AIB looks for further acquisitions in the US: American success helps Irish bank's profits up 42%

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The Independent Online
ALLIED Irish Banks, Ireland's biggest banking group, is seeking further acquisitions on the east coast of the United States, following its success with First Maryland Bancorp.

Analysts said AIB's strong capital ratios put it in a good position to bolt on banks to its existing FMB and York Bank, Pennsylvania, operations in the US. Neil Dean, AIB's chief financial officer, said: 'There are further investment opportunities in the area that we can latch on to our network. We expect to have a greater commitment to the States.'

The US accounted for 42 per cent of AIB's profits in the first half of the year, announced yesterday.

A dramatic turnaround in the performance of its British operations also helped the group to boost half-year profits 42 per cent to Ir pounds 139m ( pounds 131m) before tax. Britain provided Ir pounds 2m against a Ir pounds 17.2m loss last time.

The main generators of growth continued to be First Maryland Bancorp, which reported sparkling profits growth of 37 per cent a fortnight ago, and the capital markets and treasury operations.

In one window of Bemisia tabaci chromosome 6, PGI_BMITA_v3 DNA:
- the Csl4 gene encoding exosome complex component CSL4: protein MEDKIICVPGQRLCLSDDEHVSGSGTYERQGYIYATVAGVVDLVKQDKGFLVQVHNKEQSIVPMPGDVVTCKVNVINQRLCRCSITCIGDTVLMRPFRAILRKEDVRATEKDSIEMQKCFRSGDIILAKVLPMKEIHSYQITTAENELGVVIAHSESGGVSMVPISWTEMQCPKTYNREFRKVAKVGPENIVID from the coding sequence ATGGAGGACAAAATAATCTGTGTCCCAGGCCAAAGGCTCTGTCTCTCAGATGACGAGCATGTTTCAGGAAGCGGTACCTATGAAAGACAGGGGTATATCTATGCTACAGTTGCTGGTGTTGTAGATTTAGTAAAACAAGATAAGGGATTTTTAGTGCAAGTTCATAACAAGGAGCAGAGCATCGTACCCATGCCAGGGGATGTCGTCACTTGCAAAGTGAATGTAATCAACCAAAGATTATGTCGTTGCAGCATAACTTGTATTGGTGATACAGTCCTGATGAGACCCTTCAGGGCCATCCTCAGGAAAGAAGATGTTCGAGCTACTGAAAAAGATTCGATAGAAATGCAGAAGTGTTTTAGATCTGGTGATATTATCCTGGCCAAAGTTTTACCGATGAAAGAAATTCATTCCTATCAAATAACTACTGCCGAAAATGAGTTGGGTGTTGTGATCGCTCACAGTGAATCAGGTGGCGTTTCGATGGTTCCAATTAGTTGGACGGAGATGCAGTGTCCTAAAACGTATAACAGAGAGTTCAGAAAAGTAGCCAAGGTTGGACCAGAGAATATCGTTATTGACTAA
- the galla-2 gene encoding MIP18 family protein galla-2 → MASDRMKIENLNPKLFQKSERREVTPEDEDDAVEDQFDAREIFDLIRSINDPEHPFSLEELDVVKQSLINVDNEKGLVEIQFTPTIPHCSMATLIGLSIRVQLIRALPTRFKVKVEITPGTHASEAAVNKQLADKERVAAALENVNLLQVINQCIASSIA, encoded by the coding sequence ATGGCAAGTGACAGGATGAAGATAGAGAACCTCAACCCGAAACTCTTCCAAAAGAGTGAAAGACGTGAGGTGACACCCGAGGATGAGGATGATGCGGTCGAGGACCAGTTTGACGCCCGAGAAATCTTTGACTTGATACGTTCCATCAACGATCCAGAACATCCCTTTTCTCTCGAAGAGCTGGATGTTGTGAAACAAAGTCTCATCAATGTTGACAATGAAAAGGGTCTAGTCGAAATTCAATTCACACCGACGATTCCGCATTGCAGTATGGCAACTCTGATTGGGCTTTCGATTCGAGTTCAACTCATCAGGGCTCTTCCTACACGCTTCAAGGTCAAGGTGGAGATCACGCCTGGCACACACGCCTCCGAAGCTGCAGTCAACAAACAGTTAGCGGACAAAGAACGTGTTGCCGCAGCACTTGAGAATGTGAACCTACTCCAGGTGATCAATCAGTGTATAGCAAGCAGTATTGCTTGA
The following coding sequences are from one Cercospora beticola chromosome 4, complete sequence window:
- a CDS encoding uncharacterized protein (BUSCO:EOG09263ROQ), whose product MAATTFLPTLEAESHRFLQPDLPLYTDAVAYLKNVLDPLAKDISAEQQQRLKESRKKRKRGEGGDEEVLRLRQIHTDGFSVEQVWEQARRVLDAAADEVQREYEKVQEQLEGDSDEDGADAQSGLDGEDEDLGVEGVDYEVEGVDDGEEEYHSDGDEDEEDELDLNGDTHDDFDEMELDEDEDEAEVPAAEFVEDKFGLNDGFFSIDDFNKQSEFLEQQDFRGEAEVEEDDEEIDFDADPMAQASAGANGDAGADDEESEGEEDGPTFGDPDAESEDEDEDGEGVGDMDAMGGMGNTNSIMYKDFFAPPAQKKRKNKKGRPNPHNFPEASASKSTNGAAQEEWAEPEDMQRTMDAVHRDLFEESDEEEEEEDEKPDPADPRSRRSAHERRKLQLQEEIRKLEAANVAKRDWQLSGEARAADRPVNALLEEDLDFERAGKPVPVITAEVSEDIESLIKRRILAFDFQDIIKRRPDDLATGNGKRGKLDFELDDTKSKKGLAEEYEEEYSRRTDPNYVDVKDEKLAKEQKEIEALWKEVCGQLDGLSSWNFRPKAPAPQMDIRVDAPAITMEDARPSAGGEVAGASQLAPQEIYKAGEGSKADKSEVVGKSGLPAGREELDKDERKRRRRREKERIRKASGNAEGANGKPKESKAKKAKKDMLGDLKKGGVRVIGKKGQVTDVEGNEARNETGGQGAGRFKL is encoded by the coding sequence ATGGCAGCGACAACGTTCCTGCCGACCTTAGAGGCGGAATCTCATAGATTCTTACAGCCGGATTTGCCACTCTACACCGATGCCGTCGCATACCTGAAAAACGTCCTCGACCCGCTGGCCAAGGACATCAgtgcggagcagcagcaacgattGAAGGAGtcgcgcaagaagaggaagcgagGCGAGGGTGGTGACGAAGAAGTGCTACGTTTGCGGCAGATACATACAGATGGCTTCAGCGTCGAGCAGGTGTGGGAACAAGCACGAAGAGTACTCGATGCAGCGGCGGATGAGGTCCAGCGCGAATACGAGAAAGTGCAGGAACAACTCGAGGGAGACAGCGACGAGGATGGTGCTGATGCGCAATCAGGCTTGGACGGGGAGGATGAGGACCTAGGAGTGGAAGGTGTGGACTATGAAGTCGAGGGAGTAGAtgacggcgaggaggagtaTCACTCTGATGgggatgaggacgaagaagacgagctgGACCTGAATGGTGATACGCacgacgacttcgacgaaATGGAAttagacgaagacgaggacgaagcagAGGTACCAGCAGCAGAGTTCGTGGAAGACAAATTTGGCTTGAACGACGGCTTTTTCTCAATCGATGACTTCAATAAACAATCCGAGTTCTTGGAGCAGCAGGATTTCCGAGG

But overall results from the US division rose only 17 per cent because of losses in AIB's New York finance company.

Capital markets boosted profits 46 per cent to Ir pounds 33.1m, mostly as a result of turbulence in the European currency markets.

The underlying increase in profits for the group was 25 per cent, as AIB bore exceptional costs of restructruing in the UK and a bank strike in Ireland in 1992.

The interim figures are not a strict comparison with last year's first half because AIB changed its year-end to December to bring it in line with the UK clearing banks. But the group said there were no seasonal factors of any consequence, so the figures were broadly comparable. The 1992 results were also restated to comply with the new FRS3 accounting standard.

Gerry Scanlan, deputy chairman and group chief executive, described the results as robust. 'We had a significant and welcome turnaround in Britain, continued good results in the US, an excellent performance by capital markets, particularly in treasury, and a satisfactory outcome in Ireland given the difficult economic situation in the first quarter.'

The turnaround in Britain resulted mainly from fewer non-performing loans and cost-cutting.

Earnings per share rose 37 per cent to Ir12.9p and the interim dividend jumps 7.9 per cent to Ir4.1p. The shares, a quarter of which are now in UK institutional hands, closed a penny higher at 277p.

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